Women with cancer of the breast, colon or rectum have the best chance of survival if they live in Cuba. Algeria, in contrast, is one of the worst places to be if you have cancer.
Those are just two of many conclusions from a worldwide study comparing survival rates in nearly 2 million cancer patients.
In general, people in North America, Western Europe and other developed countries do better than people from Africa, South America and Eastern Europe.
Within the US, the analysis showed that black people with cancer have a worse chance of survival than white people. For breast cancer, white women had an 84.7% chance of surviving for five years after diagnosis, while for blacks the figure was 70.9%. The black-white disparity was also true of each of the smaller sub-populations within the US that the team were able to analyse. New York was the worst overall city in the US to live in.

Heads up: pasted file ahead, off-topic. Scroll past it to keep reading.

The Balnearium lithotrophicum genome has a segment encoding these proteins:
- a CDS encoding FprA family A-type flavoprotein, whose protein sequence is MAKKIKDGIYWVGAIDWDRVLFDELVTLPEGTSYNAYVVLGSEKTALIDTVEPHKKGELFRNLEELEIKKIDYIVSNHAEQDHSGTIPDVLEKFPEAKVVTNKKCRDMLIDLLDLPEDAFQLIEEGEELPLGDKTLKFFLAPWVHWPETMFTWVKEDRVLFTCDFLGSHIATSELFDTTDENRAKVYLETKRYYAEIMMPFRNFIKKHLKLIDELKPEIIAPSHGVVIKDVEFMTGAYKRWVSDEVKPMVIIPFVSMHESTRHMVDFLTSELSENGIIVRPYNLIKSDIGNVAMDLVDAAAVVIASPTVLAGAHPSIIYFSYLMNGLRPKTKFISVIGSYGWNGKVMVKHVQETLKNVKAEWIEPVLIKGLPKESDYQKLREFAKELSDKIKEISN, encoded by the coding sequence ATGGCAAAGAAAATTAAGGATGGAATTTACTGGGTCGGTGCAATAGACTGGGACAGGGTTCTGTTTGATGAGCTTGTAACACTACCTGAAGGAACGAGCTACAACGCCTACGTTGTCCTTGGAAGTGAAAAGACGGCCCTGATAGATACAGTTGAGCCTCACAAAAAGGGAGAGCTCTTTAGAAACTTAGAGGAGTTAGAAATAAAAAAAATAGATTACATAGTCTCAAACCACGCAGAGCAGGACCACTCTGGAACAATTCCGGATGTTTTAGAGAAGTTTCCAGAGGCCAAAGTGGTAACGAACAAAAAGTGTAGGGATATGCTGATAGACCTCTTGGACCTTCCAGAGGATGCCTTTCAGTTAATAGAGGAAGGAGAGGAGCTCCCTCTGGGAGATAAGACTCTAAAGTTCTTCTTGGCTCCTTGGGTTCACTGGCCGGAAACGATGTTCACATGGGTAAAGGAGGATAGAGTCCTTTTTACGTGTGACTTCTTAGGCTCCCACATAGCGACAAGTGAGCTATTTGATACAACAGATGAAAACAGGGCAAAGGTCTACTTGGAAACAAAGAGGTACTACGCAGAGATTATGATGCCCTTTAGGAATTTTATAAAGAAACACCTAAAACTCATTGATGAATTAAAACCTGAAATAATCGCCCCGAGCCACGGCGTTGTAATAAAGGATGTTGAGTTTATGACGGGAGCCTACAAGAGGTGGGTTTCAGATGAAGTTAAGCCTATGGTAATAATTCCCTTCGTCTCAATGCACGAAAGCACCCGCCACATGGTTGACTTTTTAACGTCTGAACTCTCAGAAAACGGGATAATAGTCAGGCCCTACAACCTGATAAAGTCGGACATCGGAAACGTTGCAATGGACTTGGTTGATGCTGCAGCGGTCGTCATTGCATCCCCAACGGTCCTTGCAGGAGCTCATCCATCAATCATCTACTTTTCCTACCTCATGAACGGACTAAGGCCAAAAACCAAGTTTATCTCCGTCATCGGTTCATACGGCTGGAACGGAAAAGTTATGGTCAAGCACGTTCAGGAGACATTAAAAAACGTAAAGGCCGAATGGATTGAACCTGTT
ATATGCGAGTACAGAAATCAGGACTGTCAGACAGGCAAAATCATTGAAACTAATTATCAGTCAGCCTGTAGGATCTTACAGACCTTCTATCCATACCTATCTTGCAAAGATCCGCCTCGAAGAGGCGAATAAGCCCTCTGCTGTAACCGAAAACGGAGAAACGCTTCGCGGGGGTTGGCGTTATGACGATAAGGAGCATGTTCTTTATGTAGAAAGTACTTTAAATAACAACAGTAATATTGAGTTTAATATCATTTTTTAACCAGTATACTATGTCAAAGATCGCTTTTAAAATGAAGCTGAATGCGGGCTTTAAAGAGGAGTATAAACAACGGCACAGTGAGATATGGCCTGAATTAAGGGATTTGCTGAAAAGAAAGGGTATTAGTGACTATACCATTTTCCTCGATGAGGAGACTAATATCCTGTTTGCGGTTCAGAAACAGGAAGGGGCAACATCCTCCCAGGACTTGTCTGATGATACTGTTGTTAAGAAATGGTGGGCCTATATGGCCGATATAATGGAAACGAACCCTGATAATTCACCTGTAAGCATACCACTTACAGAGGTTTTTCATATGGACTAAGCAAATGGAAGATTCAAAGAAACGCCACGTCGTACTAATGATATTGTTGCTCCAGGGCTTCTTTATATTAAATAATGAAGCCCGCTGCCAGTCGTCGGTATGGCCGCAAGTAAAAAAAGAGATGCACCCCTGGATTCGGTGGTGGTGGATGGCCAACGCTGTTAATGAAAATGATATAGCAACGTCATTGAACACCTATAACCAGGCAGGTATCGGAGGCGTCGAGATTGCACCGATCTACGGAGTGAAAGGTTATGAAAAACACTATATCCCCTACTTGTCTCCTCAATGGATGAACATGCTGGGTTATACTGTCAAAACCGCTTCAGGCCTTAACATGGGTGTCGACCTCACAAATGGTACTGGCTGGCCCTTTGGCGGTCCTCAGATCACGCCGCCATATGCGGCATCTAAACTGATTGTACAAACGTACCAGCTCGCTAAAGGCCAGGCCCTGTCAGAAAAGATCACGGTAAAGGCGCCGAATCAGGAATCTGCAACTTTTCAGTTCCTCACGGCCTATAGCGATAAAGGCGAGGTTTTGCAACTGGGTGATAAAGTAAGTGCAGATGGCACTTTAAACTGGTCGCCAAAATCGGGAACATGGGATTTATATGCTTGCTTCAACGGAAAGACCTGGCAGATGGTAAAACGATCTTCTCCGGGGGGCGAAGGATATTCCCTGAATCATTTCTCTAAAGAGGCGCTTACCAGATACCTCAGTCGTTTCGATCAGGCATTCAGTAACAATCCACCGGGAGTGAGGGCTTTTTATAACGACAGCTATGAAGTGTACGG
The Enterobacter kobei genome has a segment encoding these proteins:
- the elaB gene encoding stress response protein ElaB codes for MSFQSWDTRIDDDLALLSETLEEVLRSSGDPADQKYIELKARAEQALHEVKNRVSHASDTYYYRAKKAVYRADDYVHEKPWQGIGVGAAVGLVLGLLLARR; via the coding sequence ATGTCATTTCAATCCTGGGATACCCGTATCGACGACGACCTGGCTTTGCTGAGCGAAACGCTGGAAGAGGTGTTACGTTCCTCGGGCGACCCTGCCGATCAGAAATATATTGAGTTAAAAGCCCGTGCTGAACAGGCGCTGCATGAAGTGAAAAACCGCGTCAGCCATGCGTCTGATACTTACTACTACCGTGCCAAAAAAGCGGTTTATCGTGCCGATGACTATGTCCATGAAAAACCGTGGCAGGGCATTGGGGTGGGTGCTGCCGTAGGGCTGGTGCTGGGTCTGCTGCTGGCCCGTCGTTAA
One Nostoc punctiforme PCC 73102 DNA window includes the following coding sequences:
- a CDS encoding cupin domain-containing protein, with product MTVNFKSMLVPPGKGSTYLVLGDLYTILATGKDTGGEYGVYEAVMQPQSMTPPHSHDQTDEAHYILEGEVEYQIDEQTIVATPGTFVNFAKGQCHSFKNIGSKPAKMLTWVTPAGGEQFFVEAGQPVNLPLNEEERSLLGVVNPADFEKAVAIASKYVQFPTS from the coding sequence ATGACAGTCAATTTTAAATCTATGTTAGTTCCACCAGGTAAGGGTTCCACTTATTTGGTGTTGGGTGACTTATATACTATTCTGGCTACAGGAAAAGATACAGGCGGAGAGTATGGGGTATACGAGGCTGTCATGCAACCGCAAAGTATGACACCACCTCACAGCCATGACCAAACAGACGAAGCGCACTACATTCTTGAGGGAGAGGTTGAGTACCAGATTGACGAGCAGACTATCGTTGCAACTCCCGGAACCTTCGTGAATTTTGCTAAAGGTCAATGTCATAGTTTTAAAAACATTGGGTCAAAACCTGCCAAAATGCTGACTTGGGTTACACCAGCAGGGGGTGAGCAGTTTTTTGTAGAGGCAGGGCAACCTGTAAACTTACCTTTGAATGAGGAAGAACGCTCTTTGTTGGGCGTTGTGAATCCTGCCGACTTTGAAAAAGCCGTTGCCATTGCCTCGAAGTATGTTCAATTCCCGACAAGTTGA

Michel Coleman of the London School of Hygiene and Tropical Medicine, and colleagues from around the world, pulled together data from 31 countries across five continents. They looked at cancer of the breast and prostate – in, respectively, women and men only – and of the colorectum in both sexes.
Countries vary in their background mortality rate for many reasons, including crime rates, food availability and water quality. Accordingly, the team calculated "relative survival rates", which attempt to eliminate variation caused by these factors.